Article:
As the above example illustrates, processing is so complex that processors need to have a traceability platform that can keep track of all the different lots and link raw ingredients to finished products. Whether that is your current ERP/WMS or a dedicated platform that specializes in traceability, you need to keep everything organized in a digital dashboard to ensure you’re collecting all the required KDEs and can easily access them after an FDA request. Here are some key features you’ll need:
- Instant traceback/traceforward to help with outbreak investigations or recalls.
- The ability to link raw ingredients and finished products.
- Secure cloud-based storage to allow for access on multiple devices and across multiple user accounts in your organization.
- Visuals to help track supplier compliance, such as analytics and dashboards.
It’s important to note that recording your KDEs is not as simple as just investing in a traceability platform. You need to work with your suppliers so that you can capture the KDEs that you need.
Consider taking a collaborative approach to Rule 204, rather than leaving suppliers to navigate compliance on their own. Proactively vet different traceability solutions that would allow your suppliers to send you their data in a format that works for both of you. By providing solutions instead of imposing requirements, you’ll find your suppliers are more willing to work with you. You’ll not only get the right information, but also strengthen relationships.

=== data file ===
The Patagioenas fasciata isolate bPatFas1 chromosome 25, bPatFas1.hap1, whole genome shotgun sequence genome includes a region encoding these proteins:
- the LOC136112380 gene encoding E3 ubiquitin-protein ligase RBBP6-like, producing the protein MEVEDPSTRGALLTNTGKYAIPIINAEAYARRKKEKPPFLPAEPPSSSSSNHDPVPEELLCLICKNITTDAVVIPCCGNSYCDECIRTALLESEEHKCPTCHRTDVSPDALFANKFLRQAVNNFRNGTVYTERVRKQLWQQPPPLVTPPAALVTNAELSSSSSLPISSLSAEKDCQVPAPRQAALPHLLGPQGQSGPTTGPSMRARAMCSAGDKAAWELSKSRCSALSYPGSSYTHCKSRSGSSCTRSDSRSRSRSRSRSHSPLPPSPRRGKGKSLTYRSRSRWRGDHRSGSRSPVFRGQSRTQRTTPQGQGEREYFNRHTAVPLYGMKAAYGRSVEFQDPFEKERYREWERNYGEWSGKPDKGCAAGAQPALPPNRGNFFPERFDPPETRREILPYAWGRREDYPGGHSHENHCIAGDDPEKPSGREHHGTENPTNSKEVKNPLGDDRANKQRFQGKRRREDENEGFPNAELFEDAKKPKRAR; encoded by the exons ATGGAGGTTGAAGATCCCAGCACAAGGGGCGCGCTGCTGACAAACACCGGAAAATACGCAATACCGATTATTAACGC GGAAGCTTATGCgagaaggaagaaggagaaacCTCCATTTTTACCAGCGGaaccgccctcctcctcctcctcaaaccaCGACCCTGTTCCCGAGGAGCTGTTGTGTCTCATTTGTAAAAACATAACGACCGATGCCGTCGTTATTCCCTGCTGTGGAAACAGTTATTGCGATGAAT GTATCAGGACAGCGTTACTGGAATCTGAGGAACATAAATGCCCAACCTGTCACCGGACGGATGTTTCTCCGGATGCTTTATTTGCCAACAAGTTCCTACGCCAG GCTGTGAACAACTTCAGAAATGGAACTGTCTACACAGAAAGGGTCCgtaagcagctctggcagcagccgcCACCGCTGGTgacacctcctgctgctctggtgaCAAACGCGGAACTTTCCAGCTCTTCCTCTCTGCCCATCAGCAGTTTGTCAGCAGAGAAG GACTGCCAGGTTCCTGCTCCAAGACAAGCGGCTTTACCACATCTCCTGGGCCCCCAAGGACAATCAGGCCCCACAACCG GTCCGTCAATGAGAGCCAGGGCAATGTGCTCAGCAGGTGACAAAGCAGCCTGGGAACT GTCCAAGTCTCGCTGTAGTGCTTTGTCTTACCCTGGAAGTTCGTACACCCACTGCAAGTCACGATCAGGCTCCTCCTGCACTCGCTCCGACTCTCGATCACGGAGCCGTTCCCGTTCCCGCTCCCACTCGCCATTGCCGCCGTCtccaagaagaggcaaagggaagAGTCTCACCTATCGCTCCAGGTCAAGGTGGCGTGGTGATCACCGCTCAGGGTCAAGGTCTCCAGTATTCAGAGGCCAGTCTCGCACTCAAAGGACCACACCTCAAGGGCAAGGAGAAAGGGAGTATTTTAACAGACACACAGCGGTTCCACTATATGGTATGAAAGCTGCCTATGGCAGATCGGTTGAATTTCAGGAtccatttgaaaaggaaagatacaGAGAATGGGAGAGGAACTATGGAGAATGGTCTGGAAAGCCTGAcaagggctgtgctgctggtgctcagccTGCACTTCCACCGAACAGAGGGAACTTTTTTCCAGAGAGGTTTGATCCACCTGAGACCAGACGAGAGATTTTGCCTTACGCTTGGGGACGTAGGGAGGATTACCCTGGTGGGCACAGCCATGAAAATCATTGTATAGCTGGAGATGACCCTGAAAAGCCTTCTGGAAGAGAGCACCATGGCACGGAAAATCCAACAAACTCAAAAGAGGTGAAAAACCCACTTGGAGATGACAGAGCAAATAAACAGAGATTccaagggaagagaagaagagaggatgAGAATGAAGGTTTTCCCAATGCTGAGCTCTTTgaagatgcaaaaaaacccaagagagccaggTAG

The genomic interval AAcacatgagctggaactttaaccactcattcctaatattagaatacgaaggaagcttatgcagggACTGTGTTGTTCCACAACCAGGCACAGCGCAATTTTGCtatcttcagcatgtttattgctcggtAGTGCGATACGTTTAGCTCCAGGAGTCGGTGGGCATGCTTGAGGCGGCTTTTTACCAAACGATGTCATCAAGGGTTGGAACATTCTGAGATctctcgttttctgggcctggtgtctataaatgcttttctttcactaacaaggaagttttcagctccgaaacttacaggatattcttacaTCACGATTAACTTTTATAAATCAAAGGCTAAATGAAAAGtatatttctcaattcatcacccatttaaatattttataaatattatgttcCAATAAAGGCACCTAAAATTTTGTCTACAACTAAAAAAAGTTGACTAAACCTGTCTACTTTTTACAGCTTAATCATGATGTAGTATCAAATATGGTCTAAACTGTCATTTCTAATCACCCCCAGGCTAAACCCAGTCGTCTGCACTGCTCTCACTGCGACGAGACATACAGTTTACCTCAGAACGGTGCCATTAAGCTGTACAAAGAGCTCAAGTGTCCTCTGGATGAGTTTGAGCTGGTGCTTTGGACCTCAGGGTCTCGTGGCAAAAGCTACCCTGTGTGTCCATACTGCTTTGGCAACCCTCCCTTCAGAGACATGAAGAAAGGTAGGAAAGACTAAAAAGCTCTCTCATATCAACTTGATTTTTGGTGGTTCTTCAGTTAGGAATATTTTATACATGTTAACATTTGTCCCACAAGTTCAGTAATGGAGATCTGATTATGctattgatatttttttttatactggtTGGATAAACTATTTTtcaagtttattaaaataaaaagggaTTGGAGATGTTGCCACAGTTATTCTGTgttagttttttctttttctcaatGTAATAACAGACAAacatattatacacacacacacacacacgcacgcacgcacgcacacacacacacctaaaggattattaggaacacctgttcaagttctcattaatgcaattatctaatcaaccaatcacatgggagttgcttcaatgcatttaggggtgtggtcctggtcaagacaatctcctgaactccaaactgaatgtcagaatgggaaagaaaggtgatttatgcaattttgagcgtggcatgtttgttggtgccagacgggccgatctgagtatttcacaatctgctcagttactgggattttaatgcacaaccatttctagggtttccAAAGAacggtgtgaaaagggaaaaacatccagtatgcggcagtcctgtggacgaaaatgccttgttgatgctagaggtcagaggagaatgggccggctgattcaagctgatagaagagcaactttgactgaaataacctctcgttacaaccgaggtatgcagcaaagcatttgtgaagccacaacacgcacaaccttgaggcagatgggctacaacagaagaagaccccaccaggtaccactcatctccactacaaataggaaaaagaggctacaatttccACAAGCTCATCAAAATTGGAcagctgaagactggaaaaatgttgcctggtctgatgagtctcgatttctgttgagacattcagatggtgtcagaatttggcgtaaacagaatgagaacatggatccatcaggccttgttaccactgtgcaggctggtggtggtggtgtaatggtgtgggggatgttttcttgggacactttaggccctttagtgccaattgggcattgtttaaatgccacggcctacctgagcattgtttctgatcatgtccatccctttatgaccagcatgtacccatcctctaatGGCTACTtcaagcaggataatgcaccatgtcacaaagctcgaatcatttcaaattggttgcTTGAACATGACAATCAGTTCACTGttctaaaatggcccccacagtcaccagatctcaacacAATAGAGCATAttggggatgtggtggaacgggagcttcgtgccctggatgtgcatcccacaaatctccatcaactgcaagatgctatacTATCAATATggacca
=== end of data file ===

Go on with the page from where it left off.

Give Your Suppliers Multiple Options for Sharing Data
Depending on your traceability platform provider, you may be able to offer multiple ways to ingest your suppliers’ data, such as:
- Secure file transfer to accept a flat file (e.g., Excel or CSV) exported from your suppliers’ ERP systems
- EDI to accept ASNs
- API to exchange data between platforms
This goes back to what we said earlier about working with your suppliers to provide solutions. The more options your suppliers have for sending you their data, the more likely it is that they will do so.
Confirm Physical Products Match Electronic Records By Using Barcodes
Ask your suppliers to use GS1-128 barcodes on every shipment they send you so that you can easily verify each shipment matches the electronic traceability records you have on file. For example, let’s say you’re receiving shipments from suppliers A, B and C, and A uses a traceability solution, B uses an ASN, and C sends you a CSV file. All 3 use GS1-128 barcodes, so even though data was sent in different formats, all enable you to verify the physical product.
Work with iFoodDS to Get Your Entire Supplier Network in Compliance
iFoodDS understands the complexity of the food supply chain and the unique challenges of the processing environment. We developed our Network Traceability solution with the needs of processors in mind. Our team provides the support you need to onboard your whole supplier network and track compliance. We enable instant traceback/traceforward and provide secure, cloud-based storage. Explore more features or request a consultation with our team.
This material is for informational purposes only and not for the purpose of providing legal advice. You should contact your attorney to obtain advice with respect to any particular issue or problem.